The Public Notice Resource Center distributed an updated (2019) version of “Public Notice: An American Tradition,” a heavily footnoted pamphlet tracing the origins of public notice and making the case that newspapers remain the essential vehicle for their distribution.
The four-color, 26-page primer also lists different types of notices published in local newspapers throughout the U.S. and begins with a two-page graphic summarizing the continuing need for newspaper notice. (The last version of this pamphlet was printed in 2007.)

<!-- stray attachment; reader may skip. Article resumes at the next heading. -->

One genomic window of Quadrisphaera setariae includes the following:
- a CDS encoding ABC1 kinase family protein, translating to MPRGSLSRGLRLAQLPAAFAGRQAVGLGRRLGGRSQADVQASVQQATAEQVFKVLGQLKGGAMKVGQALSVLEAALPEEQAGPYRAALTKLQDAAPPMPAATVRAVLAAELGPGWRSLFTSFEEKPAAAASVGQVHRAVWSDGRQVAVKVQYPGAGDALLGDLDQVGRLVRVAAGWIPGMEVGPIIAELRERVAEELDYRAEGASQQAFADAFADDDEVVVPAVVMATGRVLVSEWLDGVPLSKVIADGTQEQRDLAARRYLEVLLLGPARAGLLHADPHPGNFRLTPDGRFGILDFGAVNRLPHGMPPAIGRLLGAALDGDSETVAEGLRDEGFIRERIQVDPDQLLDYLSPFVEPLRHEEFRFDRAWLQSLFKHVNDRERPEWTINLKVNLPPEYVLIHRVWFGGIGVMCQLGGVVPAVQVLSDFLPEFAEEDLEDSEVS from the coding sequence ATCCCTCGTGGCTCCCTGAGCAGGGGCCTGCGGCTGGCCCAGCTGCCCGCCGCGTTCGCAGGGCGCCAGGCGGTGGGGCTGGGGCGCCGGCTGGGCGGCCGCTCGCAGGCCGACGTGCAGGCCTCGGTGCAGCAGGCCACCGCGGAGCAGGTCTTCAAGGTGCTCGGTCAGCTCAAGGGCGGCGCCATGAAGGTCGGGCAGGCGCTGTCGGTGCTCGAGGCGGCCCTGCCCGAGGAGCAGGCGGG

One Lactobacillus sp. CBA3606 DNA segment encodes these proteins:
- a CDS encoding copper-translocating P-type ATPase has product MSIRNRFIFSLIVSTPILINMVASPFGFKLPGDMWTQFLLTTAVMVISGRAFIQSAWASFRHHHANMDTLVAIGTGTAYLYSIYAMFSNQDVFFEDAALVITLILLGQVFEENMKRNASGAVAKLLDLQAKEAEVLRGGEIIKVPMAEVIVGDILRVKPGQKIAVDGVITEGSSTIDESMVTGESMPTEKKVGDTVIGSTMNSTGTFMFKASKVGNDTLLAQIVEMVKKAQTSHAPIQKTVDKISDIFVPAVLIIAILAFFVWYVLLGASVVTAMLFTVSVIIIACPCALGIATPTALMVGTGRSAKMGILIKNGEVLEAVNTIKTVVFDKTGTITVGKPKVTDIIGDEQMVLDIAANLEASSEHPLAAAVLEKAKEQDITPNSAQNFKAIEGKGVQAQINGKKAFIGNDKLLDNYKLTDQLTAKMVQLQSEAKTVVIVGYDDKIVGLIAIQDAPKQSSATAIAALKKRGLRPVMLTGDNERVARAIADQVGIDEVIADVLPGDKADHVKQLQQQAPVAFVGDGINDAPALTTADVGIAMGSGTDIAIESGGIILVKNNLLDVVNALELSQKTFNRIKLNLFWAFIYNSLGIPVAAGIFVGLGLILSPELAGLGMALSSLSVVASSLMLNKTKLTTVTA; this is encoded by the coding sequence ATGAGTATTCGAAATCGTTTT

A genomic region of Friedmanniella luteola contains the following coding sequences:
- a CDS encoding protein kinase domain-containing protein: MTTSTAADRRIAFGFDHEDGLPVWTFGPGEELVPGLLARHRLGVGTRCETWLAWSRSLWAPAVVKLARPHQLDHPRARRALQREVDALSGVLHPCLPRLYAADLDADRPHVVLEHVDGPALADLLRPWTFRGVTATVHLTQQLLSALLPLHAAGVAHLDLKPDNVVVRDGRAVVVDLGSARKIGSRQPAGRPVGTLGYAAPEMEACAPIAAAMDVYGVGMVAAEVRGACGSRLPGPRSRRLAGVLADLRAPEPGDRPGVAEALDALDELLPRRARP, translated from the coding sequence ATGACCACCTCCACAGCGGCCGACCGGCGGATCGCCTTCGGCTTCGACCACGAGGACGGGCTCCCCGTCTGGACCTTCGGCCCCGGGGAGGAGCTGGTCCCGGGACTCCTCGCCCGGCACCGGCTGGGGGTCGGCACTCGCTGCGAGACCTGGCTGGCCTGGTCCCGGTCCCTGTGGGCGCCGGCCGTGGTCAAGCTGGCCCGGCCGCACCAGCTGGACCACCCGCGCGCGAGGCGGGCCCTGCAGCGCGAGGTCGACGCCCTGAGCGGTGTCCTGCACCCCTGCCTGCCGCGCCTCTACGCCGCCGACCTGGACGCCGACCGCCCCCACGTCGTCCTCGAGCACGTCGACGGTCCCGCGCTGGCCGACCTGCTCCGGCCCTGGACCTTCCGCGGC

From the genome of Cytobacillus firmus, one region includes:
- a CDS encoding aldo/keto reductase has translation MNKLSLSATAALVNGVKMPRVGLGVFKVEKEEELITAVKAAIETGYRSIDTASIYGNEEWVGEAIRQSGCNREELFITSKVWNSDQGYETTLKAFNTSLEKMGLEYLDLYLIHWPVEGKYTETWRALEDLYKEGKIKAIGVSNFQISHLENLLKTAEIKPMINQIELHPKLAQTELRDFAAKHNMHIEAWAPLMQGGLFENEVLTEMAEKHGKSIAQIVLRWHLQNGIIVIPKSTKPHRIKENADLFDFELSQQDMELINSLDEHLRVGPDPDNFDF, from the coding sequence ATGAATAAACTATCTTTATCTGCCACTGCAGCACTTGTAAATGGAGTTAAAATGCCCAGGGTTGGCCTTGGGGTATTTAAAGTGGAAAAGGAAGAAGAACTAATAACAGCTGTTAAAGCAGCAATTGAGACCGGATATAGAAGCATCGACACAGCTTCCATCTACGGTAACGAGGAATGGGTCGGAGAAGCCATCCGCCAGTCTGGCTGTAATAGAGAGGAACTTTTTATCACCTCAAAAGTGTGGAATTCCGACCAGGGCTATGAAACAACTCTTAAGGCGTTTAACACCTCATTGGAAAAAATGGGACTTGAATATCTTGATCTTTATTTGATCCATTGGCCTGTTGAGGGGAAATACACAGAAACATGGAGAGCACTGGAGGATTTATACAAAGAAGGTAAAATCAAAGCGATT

The pamphlet attempts to reframe the debate over public notice. The issue isn’t newspapers versus the internet – it’s newspapers and newspaper websites versus government websites. And newspaper websites almost always generate significantly larger audiences than the websites of the cities and counties governing communities. To drive this point home, each (state) version of the pamphlet features a chart comparing the traffic generated by specific newspaper and government websites; most charts in the co-branded versions are customized by state.
With 75 footnotes included in the booklet, it also serves as a handy research tool for those who need more information on specific issues relating to official notice.
TO DOWNLOAD A FREE COPY OF THE BOOKLET: